Transaction exposure refers to the potential to gain or loose in a contracted for near term cash flows such as foreign currency accounts receivable and accounts payable among other debts (Moffett, Stonehill, and Eiteman 220). The exposure is caused by foreign exchange rate variations in the amounts that are owing to the MNEs or amounts that the MNEs owe other entities. Literally, transaction exposure refers to the variations in the home currency value of cash flows that have already been contracted for.
Methods of reducing transaction exposure
The main strategy for managing operating exposure at the strategic level is for the management of the MNE to identify disequilibrium in the optimal conditions and to be strategically positioned to act in the most appropriate manner. This can be achieved through:
Diversification of operations: the global diversification positions a firm in a suitable position to respond quickly in cases of transaction exposure. A well diversified firm is able to shift the sourcing, production, and sales from one currency to another in order to take advantage of the variations in the post devaluation economic conditions.
Diversifying financing: unanticipated variations in the foreign exchange rates lead to variations in the costs of various components of capital; more so the cost of debt in one market in comparison to other markets. If a country has well diversified its sources of finance; i.e. the firm is well established in several capital markets, it can shift quickly within markets to take advantage of temporary variations in currency through the Fisher effect. This is done by altering the currencies where the borrowing was made.
Operating exposure refers to the potential of a change in the value of an MNE. It is often seen as the variation of the present value of all the future cash flows of an MNE as a result of unexpected variations in the foreign exchange rates (Moffett, Stonehill, and Eiteman 308). Literally, it refers to the long-term variations in the value of a company as a result of the variations in the foreign exchange rates. The future cash flows are expected by the MNE in the normal operations of the company; however, they have not yet been contracted for by the company.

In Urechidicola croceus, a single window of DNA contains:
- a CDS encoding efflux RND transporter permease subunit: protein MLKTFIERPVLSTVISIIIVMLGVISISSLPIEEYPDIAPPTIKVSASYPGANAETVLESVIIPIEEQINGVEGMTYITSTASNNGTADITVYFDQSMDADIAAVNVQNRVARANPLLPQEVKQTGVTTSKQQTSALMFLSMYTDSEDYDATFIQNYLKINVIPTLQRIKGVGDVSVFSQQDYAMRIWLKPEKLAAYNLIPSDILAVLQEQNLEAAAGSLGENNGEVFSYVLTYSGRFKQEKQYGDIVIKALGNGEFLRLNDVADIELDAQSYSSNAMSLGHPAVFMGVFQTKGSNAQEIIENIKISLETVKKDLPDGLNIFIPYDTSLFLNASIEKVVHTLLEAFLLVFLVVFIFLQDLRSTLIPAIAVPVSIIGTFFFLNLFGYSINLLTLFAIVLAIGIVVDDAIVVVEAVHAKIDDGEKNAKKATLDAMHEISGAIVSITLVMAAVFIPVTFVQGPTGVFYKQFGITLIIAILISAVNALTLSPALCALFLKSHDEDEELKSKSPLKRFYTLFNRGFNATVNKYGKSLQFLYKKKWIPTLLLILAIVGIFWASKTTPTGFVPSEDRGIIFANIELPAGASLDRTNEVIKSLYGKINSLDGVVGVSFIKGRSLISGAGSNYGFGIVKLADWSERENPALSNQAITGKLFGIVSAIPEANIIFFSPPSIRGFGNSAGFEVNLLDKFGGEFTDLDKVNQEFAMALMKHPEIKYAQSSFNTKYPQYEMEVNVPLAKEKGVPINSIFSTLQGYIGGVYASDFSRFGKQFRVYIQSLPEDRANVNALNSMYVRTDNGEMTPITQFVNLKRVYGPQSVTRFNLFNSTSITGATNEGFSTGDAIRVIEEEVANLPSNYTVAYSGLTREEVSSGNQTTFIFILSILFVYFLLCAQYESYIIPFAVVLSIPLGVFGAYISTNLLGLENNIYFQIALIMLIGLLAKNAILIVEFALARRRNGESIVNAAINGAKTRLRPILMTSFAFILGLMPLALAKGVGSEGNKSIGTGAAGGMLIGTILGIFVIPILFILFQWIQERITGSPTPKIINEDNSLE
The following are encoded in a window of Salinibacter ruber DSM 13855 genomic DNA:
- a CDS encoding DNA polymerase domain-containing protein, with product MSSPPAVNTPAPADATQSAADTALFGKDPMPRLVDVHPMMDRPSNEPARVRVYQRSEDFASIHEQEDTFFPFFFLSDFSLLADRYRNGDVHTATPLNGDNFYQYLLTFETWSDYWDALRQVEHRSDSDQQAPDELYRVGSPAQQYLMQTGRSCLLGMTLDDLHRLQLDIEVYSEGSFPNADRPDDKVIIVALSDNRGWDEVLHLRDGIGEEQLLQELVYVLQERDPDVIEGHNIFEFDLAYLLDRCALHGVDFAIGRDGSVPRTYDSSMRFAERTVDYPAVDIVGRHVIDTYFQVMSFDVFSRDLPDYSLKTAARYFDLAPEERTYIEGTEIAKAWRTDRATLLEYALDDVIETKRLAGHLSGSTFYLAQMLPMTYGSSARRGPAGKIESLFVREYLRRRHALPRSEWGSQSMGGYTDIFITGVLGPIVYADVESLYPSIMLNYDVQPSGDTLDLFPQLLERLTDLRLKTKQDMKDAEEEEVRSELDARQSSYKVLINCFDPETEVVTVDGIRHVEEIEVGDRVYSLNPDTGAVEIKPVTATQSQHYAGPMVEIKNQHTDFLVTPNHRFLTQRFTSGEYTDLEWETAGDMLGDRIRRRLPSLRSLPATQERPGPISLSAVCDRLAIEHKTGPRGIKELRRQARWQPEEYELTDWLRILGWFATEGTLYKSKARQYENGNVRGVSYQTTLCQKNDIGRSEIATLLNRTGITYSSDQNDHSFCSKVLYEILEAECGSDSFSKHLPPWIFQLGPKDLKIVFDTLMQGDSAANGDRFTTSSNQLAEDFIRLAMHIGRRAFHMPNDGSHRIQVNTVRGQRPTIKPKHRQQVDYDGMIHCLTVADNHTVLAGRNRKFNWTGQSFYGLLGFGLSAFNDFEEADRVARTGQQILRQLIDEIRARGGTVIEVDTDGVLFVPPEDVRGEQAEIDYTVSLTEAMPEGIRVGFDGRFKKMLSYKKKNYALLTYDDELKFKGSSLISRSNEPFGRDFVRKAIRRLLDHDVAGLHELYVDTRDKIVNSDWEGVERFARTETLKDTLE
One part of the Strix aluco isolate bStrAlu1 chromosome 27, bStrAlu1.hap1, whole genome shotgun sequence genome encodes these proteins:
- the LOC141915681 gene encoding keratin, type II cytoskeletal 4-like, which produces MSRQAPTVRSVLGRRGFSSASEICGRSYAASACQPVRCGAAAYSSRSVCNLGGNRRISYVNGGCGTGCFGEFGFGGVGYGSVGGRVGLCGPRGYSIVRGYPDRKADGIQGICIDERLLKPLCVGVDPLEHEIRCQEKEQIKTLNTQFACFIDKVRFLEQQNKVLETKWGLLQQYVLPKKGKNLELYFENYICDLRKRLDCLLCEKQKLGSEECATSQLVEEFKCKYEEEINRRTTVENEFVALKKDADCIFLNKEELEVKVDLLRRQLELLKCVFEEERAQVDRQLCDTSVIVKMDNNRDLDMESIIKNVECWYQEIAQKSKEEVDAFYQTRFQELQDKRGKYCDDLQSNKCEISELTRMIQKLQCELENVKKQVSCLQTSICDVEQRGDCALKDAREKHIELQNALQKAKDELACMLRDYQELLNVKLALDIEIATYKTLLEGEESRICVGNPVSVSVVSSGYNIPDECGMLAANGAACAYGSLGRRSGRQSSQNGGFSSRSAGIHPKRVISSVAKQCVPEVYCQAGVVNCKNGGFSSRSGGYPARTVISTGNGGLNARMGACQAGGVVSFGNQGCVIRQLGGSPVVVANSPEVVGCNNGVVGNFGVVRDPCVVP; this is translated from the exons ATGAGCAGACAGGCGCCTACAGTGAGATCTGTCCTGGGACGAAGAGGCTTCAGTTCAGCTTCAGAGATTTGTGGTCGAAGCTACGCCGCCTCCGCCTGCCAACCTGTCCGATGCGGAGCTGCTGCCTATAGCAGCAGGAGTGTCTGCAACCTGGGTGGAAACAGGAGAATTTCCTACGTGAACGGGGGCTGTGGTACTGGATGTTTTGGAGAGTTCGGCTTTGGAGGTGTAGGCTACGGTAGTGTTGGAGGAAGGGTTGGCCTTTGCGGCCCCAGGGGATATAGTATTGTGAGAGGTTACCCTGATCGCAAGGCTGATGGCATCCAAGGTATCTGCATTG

Methods of reducing Operating exposure
Operating and transaction exposures can be managed partially by implementing operating and financing policies that counteract the anticipated foreign exchange exposures. There are four main strategies:
Matching currency cash flows: the main idea under this strategy is to create financial and operating foreign currency cash inflows that are equal to the foreign currency outflows. Regularly, debt is acquired in the same foreign currency that the cash flows will be received.
Risk-sharing arrangements: this entails the contracting parties entering into agreements in such a way the parties share the loss or gains that result from the variations in the foreign exchange rates.
Back loans: two contracting firms lend each other of their home currency under the agreement that the companies shall refund each company the same amount at a later date. The back-to-back loan appears as both an asset and liability in the balance sheet of the two companies.
Currency swap: under this strategy, each company gives and receives an equivalent amount of foreign currency of the participant’s currency. There is no liability or asset that is recorded in the financial statements. The swap enables the participants to utilize foreign currency operating inflows to wind down the swap at a later date.
Translation Exposure refers to the possibility of variation in equity i.e. common stock, equity reserves and retained earnings of a multinational company consolidated statement of financial position as a result of variations (whether anticipated or unanticipated) in the foreign exchange rates (Moffett, Stonehill, and Eiteman 362). Thus, translation exposure is not categorized under the cash flow variations; rather it results from the consolidation of the subsidiary and affiliated companies to the single financial statements of the parent company. Therefore, translation exposure is more of book gains or losses from the variations in the exchange rates.
Methods of reducing Translation exposure
Balance sheet hedge: this is the main technique for minimizing translation exposure. The technique requires an equivalent amount of the exposed foreign currency assets and liabilities on the consolidated financial statements of a company. This minimizes the translation exposure to zero.
Moffett, Michael, H. Stonehill, Arthur, I. and Eiteman David K. Fundamentals of Multinational Finance. 3rd Ed. New York, NY: Addison Wesley, 2008. Print.